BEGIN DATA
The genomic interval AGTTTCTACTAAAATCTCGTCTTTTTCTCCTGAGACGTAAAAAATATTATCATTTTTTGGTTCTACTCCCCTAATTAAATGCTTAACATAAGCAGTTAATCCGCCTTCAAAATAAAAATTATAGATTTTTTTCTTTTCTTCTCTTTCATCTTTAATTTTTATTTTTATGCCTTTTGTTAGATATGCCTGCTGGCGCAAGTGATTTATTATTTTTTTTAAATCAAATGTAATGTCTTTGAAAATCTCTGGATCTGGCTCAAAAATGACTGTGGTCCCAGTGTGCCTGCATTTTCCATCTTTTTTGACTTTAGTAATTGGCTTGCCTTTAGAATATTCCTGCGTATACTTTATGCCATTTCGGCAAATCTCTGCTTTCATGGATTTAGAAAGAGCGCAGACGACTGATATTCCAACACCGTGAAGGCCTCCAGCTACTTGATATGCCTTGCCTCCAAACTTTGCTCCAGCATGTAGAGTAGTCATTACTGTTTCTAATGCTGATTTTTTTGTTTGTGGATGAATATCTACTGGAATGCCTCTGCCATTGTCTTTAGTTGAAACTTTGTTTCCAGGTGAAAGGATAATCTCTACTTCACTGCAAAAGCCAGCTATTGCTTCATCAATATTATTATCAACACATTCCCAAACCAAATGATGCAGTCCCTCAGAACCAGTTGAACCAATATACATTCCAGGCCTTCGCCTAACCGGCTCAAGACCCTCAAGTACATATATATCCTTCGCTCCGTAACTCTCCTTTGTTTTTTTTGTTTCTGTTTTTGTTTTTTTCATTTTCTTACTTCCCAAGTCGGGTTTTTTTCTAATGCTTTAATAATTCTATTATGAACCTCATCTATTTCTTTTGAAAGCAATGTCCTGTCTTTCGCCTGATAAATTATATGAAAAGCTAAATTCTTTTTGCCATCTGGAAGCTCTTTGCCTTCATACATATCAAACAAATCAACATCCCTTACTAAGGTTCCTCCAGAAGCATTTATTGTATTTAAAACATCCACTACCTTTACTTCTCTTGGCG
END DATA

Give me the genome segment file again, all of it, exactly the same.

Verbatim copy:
The genomic interval AGTTTCTACTAAAATCTCGTCTTTTTCTCCTGAGACGTAAAAAATATTATCATTTTTTGGTTCTACTCCCCTAATTAAATGCTTAACATAAGCAGTTAATCCGCCTTCAAAATAAAAATTATAGATTTTTTTCTTTTCTTCTCTTTCATCTTTAATTTTTATTTTTATGCCTTTTGTTAGATATGCCTGCTGGCGCAAGTGATTTATTATTTTTTTTAAATCAAATGTAATGTCTTTGAAAATCTCTGGATCTGGCTCAAAAATGACTGTGGTCCCAGTGTGCCTGCATTTTCCATCTTTTTTGACTTTAGTAATTGGCTTGCCTTTAGAATATTCCTGCGTATACTTTATGCCATTTCGGCAAATCTCTGCTTTCATGGATTTAGAAAGAGCGCAGACGACTGATATTCCAACACCGTGAAGGCCTCCAGCTACTTGATATGCCTTGCCTCCAAACTTTGCTCCAGCATGTAGAGTAGTCATTACTGTTTCTAATGCTGATTTTTTTGTTTGTGGATGAATATCTACTGGAATGCCTCTGCCATTGTCTTTAGTTGAAACTTTGTTTCCAGGTGAAAGGATAATCTCTACTTCACTGCAAAAGCCAGCTATTGCTTCATCAATATTATTATCAACACATTCCCAAACCAAATGATGCAGTCCCTCAGAACCAGTTGAACCAATATACATTCCAGGCCTTCGCCTAACCGGCTCAAGACCCTCAAGTACATATATATCCTTCGCTCCGTAACTCTCCTTTGTTTTTTTTGTTTCTGTTTTTGTTTTTTTCATTTTCTTACTTCCCAAGTCGGGTTTTTTTCTAATGCTTTAATAATTCTATTATGAACCTCATCTATTTCTTTTGAAAGCAATGTCCTGTCTTTCGCCTGATAAATTATATGAAAAGCTAAATTCTTTTTGCCATCTGGAAGCTCTTTGCCTTCATACATATCAAACAAATCAACATCCCTTACTAAGGTTCCTCCAGAAGCATTTATTGTATTTAAAACATCCACTACCTTTACTTCTCTTGGCG